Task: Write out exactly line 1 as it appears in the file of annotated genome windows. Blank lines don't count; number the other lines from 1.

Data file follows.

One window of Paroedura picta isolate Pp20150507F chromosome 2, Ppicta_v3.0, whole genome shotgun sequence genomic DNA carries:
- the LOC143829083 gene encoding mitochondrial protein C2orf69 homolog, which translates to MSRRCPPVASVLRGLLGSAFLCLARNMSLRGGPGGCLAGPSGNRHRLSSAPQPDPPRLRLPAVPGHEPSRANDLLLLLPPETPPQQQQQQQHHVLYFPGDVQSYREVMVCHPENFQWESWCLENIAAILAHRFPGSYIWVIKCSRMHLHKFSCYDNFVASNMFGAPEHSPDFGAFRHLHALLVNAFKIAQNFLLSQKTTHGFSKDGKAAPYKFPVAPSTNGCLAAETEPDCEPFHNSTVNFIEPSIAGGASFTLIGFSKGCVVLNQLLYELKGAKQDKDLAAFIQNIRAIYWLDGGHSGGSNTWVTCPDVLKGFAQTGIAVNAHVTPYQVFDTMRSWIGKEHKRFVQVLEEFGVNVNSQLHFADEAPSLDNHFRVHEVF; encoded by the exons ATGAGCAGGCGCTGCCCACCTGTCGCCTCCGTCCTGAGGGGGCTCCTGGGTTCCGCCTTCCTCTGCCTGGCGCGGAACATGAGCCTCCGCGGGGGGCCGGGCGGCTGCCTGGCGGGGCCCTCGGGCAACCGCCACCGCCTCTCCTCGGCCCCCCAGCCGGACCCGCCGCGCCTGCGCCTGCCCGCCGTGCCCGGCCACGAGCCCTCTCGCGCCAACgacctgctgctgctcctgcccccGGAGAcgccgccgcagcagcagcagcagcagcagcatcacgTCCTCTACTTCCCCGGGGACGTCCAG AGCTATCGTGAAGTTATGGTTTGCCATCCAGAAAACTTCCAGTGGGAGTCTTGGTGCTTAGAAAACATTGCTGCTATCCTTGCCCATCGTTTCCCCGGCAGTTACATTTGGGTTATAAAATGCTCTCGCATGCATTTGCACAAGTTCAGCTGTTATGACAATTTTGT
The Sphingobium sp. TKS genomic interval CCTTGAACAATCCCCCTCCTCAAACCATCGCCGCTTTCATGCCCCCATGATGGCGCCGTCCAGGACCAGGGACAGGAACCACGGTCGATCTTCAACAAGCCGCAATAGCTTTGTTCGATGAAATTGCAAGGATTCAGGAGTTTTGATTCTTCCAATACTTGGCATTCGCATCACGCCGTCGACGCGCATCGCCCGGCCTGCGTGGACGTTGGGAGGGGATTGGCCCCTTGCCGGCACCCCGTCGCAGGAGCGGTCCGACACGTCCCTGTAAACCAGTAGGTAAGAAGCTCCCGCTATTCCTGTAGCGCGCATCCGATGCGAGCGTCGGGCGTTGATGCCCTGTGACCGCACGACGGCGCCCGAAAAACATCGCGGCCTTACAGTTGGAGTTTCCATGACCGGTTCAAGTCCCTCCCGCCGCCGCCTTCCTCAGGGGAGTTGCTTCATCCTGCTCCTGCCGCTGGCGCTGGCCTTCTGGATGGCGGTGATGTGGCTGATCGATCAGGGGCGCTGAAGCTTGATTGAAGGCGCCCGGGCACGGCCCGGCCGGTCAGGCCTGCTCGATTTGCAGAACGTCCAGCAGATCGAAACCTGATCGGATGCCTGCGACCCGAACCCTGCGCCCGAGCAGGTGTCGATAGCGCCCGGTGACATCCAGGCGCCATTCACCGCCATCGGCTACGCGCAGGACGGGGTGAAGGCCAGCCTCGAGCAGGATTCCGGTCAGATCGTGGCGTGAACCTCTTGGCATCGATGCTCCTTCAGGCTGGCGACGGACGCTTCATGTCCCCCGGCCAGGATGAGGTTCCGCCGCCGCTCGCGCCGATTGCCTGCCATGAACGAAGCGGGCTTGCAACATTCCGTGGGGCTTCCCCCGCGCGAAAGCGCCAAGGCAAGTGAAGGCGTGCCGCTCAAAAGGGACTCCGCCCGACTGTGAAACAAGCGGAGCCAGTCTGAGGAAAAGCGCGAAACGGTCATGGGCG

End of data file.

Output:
One window of Paroedura picta isolate Pp20150507F chromosome 2, Ppicta_v3.0, whole genome shotgun sequence genomic DNA carries: